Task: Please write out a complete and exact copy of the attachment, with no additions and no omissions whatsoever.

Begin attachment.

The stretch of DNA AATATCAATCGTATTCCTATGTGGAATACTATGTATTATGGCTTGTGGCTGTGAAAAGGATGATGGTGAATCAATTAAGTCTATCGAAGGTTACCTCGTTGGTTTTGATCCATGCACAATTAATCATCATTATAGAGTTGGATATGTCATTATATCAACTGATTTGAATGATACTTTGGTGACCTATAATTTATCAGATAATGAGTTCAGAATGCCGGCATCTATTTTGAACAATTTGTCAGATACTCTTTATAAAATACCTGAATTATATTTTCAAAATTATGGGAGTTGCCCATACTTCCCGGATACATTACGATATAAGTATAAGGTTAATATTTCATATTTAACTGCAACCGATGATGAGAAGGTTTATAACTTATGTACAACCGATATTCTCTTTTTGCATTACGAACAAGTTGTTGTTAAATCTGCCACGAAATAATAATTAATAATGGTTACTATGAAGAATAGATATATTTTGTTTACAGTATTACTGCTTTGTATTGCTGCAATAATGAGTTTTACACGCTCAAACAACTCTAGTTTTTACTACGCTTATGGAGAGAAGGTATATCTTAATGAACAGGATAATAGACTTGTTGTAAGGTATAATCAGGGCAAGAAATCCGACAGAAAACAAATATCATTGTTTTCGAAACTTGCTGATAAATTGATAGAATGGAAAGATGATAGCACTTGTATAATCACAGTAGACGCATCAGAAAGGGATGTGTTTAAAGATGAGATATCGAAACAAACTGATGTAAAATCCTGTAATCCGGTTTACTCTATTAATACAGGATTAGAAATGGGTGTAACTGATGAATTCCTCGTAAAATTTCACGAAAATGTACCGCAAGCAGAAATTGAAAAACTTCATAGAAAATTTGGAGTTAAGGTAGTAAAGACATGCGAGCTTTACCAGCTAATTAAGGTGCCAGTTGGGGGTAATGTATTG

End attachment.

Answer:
The stretch of DNA AATATCAATCGTATTCCTATGTGGAATACTATGTATTATGGCTTGTGGCTGTGAAAAGGATGATGGTGAATCAATTAAGTCTATCGAAGGTTACCTCGTTGGTTTTGATCCATGCACAATTAATCATCATTATAGAGTTGGATATGTCATTATATCAACTGATTTGAATGATACTTTGGTGACCTATAATTTATCAGATAATGAGTTCAGAATGCCGGCATCTATTTTGAACAATTTGTCAGATACTCTTTATAAAATACCTGAATTATATTTTCAAAATTATGGGAGTTGCCCATACTTCCCGGATACATTACGATATAAGTATAAGGTTAATATTTCATATTTAACTGCAACCGATGATGAGAAGGTTTATAACTTATGTACAACCGATATTCTCTTTTTGCATTACGAACAAGTTGTTGTTAAATCTGCCACGAAATAATAATTAATAATGGTTACTATGAAGAATAGATATATTTTGTTTACAGTATTACTGCTTTGTATTGCTGCAATAATGAGTTTTACACGCTCAAACAACTCTAGTTTTTACTACGCTTATGGAGAGAAGGTATATCTTAATGAACAGGATAATAGACTTGTTGTAAGGTATAATCAGGGCAAGAAATCCGACAGAAAACAAATATCATTGTTTTCGAAACTTGCTGATAAATTGATAGAATGGAAAGATGATAGCACTTGTATAATCACAGTAGACGCATCAGAAAGGGATGTGTTTAAAGATGAGATATCGAAACAAACTGATGTAAAATCCTGTAATCCGGTTTACTCTATTAATACAGGATTAGAAATGGGTGTAACTGATGAATTCCTCGTAAAATTTCACGAAAATGTACCGCAAGCAGAAATTGAAAAACTTCATAGAAAATTTGGAGTTAAGGTAGTAAAGACATGCGAGCTTTACCAGCTAATTAAGGTGCCAGTTGGGGGTAATGTATTG